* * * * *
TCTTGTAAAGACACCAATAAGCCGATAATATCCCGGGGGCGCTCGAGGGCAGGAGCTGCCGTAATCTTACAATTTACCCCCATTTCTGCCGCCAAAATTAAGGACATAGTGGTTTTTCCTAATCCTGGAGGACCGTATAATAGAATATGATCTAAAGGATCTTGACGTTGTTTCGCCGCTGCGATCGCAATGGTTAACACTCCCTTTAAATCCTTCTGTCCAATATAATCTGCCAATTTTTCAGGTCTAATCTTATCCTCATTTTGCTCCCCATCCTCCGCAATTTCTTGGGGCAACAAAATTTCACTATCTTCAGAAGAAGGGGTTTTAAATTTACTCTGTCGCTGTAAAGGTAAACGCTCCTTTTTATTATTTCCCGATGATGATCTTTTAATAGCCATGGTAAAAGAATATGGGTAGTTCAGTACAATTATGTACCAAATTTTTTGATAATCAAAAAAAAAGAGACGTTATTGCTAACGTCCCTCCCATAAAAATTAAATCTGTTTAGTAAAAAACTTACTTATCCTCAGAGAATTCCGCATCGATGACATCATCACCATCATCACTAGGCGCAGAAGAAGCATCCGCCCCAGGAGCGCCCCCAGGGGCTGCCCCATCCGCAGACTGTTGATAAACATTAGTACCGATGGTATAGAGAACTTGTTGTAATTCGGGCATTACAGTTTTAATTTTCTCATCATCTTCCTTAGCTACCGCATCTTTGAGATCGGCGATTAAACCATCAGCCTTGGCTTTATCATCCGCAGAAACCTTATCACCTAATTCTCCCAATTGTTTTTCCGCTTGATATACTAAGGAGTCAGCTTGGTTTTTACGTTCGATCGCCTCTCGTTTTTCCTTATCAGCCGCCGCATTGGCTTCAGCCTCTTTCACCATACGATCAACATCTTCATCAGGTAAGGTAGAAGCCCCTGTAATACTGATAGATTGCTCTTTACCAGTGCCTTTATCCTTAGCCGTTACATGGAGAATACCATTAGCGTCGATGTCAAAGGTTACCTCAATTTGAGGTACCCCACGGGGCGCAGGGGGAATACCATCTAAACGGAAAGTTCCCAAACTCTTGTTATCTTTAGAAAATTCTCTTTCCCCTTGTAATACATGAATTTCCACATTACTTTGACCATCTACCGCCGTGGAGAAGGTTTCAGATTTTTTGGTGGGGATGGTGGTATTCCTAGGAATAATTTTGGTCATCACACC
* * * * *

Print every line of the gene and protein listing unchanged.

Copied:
TCTTGTAAAGACACCAATAAGCCGATAATATCCCGGGGGCGCTCGAGGGCAGGAGCTGCCGTAATCTTACAATTTACCCCCATTTCTGCCGCCAAAATTAAGGACATAGTGGTTTTTCCTAATCCTGGAGGACCGTATAATAGAATATGATCTAAAGGATCTTGACGTTGTTTCGCCGCTGCGATCGCAATGGTTAACACTCCCTTTAAATCCTTCTGTCCAATATAATCTGCCAATTTTTCAGGTCTAATCTTATCCTCATTTTGCTCCCCATCCTCCGCAATTTCTTGGGGCAACAAAATTTCACTATCTTCAGAAGAAGGGGTTTTAAATTTACTCTGTCGCTGTAAAGGTAAACGCTCCTTTTTATTATTTCCCGATGATGATCTTTTAATAGCCATGGTAAAAGAATATGGGTAGTTCAGTACAATTATGTACCAAATTTTTTGATAATCAAAAAAAAAGAGACGTTATTGCTAACGTCCCTCCCATAAAAATTAAATCTGTTTAGTAAAAAACTTACTTATCCTCAGAGAATTCCGCATCGATGACATCATCACCATCATCACTAGGCGCAGAAGAAGCATCCGCCCCAGGAGCGCCCCCAGGGGCTGCCCCATCCGCAGACTGTTGATAAACATTAGTACCGATGGTATAGAGAACTTGTTGTAATTCGGGCATTACAGTTTTAATTTTCTCATCATCTTCCTTAGCTACCGCATCTTTGAGATCGGCGATTAAACCATCAGCCTTGGCTTTATCATCCGCAGAAACCTTATCACCTAATTCTCCCAATTGTTTTTCCGCTTGATATACTAAGGAGTCAGCTTGGTTTTTACGTTCGATCGCCTCTCGTTTTTCCTTATCAGCCGCCGCATTGGCTTCAGCCTCTTTCACCATACGATCAACATCTTCATCAGGTAAGGTAGAAGCCCCTGTAATACTGATAGATTGCTCTTTACCAGTGCCTTTATCCTTAGCCGTTACATGGAGAATACCATTAGCGTCGATGTCAAAGGTTACCTCAATTTGAGGTACCCCACGGGGCGCAGGGGGAATACCATCTAAACGGAAAGTTCCCAAACTCTTGTTATCTTTAGAAAATTCTCTTTCCCCTTGTAATACATGAATTTCCACATTACTTTGACCATCTACCGCCGTGGAGAAGGTTTCAGATTTTTTGGTGGGGATGGTGGTATTCCTAGGAATAATTTTGGTCATCACACC